Distance: 77 km
Time: 3 hours 50 minutes
Average speed: 20.1 kph
Ascent: 267 m
Descent: 218 m
Total distance: 1,209 km
Total time: 64 hours 14 minutes
Our lodgings were stunning – a beautiful, ancient timber building, carefully restored by its new owners Marlène and Johanna. Our room was four stories up, which involved climbing an amazing internal staircase.
After settling in we wandered out to have a look at Angers, walking through narrow streets of half-timbered buildings.
Partly as a result of the local geology it has a different character to the Loire towns we’ve seen, and as it isn’t on the Loire that’s probably entirely appropriate. It sits on the River Maine, another Loire tributary, and a big one this time. The Cathédrale Saint-Maurice d’Angers was directly opposite our lodgings, and sits high above the river.
We walked around the exterior – a service was taking place inside so we left them to their devotions. From the front of the cathedral a large set of stone stairs descends to the river, and a delightful grassy area next to the river provides good views back to the cathedral and to the château.
The Château d’Angers is not of the fairy-tale persuasion, unlike most of those we have already seen. It’s a massive, muscular, dominant building which looks as though it would have been impenetrable to attack when first built. It’s darker too, because of the use of the local slate in its construction, and surrounding it is a deep (now waterless) moat, which hosts some imaginatively designed knot gardens. We walked up to where a high terrace enabled us to see both the château close up and a sweeping view of the Maine below us.
By now hunger was setting in, and we set out to find our chosen restaurant. It being a Sunday, the search for open restaurants was quite frustrating and largely fruitless. Eventually we settled on an Italian restaurant near the station. Clearly others had had the same idea, and the outside seating was full. We had little choice but to eat inside, which proved to be a warm experience. The food was good, though, and we tucked into a bottle of Anjou wine.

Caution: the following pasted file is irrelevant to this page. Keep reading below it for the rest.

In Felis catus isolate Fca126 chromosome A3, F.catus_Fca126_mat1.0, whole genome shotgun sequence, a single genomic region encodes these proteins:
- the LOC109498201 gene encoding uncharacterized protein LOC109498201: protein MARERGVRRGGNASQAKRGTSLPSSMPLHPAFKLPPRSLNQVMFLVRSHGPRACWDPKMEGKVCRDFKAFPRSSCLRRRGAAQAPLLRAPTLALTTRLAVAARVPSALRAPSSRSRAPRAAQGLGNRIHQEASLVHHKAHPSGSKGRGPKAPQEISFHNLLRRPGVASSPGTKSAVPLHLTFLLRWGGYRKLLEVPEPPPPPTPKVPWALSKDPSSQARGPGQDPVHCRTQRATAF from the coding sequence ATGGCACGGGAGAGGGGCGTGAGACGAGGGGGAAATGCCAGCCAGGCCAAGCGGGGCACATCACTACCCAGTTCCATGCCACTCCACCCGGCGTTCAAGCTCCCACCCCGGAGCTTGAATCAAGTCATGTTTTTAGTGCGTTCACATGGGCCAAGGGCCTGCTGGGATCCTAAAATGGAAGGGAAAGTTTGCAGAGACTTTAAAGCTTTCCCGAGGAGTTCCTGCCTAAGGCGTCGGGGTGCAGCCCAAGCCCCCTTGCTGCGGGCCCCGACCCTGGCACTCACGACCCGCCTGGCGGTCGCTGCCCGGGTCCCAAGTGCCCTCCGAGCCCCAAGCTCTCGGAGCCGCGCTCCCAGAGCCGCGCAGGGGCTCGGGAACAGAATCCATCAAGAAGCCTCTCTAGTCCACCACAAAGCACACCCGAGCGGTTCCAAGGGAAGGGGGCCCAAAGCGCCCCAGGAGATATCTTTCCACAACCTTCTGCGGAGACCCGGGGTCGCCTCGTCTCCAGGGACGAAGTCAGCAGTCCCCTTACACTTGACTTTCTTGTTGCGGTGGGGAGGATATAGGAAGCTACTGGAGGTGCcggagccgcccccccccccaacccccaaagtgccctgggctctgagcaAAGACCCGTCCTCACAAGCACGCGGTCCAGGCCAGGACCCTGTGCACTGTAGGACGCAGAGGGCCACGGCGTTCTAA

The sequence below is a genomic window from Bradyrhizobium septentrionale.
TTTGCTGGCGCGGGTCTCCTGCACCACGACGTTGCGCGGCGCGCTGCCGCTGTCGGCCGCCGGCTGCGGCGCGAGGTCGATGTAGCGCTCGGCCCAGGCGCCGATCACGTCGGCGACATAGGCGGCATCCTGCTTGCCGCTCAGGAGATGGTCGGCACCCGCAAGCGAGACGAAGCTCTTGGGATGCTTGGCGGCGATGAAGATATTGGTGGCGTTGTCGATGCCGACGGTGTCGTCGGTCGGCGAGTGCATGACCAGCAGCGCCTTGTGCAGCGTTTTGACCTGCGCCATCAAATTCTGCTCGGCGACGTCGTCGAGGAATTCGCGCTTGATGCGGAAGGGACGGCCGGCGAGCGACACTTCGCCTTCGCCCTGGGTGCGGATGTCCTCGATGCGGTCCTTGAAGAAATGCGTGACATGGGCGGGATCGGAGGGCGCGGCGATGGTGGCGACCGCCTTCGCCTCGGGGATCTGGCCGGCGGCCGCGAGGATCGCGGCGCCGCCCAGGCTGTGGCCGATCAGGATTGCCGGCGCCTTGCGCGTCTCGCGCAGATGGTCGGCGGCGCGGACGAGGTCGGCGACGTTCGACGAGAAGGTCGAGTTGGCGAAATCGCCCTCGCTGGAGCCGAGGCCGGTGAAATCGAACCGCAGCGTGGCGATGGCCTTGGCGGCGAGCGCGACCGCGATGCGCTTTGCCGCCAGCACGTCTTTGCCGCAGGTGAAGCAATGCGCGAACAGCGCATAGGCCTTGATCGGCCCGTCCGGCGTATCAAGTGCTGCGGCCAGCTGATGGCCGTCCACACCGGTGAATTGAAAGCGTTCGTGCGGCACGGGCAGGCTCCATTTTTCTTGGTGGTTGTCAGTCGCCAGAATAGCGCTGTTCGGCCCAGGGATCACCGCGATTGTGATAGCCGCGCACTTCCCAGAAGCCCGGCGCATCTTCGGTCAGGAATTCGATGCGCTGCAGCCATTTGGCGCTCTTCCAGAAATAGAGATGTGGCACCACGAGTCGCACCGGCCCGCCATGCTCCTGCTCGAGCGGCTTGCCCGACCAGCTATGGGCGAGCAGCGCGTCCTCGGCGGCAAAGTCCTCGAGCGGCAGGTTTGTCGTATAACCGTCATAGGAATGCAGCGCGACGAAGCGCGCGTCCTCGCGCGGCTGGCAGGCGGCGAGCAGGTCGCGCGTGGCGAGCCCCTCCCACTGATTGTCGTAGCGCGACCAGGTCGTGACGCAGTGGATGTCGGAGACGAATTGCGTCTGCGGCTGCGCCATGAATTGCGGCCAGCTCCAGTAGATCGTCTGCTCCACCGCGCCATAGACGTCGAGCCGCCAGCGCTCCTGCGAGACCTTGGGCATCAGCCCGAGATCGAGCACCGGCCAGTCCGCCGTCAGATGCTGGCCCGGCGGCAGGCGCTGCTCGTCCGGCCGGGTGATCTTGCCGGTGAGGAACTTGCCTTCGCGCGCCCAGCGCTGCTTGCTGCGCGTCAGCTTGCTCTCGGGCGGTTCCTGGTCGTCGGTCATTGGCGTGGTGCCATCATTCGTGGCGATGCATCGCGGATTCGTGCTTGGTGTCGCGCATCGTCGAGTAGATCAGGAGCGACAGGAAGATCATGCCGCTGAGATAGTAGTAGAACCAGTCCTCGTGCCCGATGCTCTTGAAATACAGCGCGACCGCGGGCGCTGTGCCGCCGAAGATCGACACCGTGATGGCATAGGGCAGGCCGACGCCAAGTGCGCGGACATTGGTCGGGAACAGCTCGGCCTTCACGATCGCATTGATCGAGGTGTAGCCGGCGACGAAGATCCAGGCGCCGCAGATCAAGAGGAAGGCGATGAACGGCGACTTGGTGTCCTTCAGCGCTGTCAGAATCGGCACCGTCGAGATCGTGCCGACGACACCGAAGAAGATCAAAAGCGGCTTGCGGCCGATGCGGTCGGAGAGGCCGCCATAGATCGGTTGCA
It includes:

It was another hot night, and the Stoker was feeling a little unwell when we awoke. This was a little worrying as we had a fairly long day in prospect, but she did feel well enough to cycle. We ate as much breakfast as we could (which wasn’t very much, though it was very good), before setting off in bright sunshine, just for a change!
We headed straight across the bridge to the other side of the Maine, and then set about following it to its confluence with the Loire, initially through green parkland right next to the river.
It proved to be a slow start, because of the variable quality of the track surfaces, but we were going well enough. We also became tangled up with a group of youthful mountain-bike riders, out for a guided ride with a couple of adults. We seemed to overtake each other intermittently for about the first ten kilometres. We weren’t doing wheelies, though.
Soon the wide Maine joined the even wider Loire at the appropriately named town of Bouchemaine.
We continued on tracks close to the riverside before climbing steeply into the town of Savennières, where we stopped to take on refreshments and allowed the mountain-bikers to pass us once again. Although the Stoker was still feeling below-par we seemed to be making steady progress.
Near Chalonnes-sur-Loire we crossed onto an island mid-stream, enjoying a quiet ride along small tracks until we crossed fully onto the southern bank near Montjean-sur-Loire. Not too far now to our planned lunch spot, but we had some cereal bars to make sure that we wouldn’t run out of fuel on the way. As it turned out it was one of the fastest sections of the day, spent mostly on well-surfaced roads alongside the river. This helped us to nudge our average up towards respectability. The steep climb into Saint-Florent-le-Vieil had the opposite effect, but we made it.
We lunched inside a busy restaurant in the town square. It wasn’t brilliant, but the Captain had faux-filet and salad, and the Stoker managed two boules of chocolate ice-cream. A nearby parapet proved to be an excellent viewpoint down towards the river, and after we’d spent some time admiring that we set off with about twenty-five kilometres remaining.
We stayed on the rive gauche for the first half of the journey, crossing at Ancenis to admire the château there, before a final ten kilometre section which brought us to Oudon.
Here we stocked up on provisions for the evening meal before re-crossing the river and beginning a long, steady climb into the town of Champtoceaux and finding our lodgings, passing the “Moulin Perdu”, the last watermill on the Loire en-route.
Tomorrow, we hope, the Stoker will be feeling much better and more able to enjoy a shorter day finishing in the town of Rouans.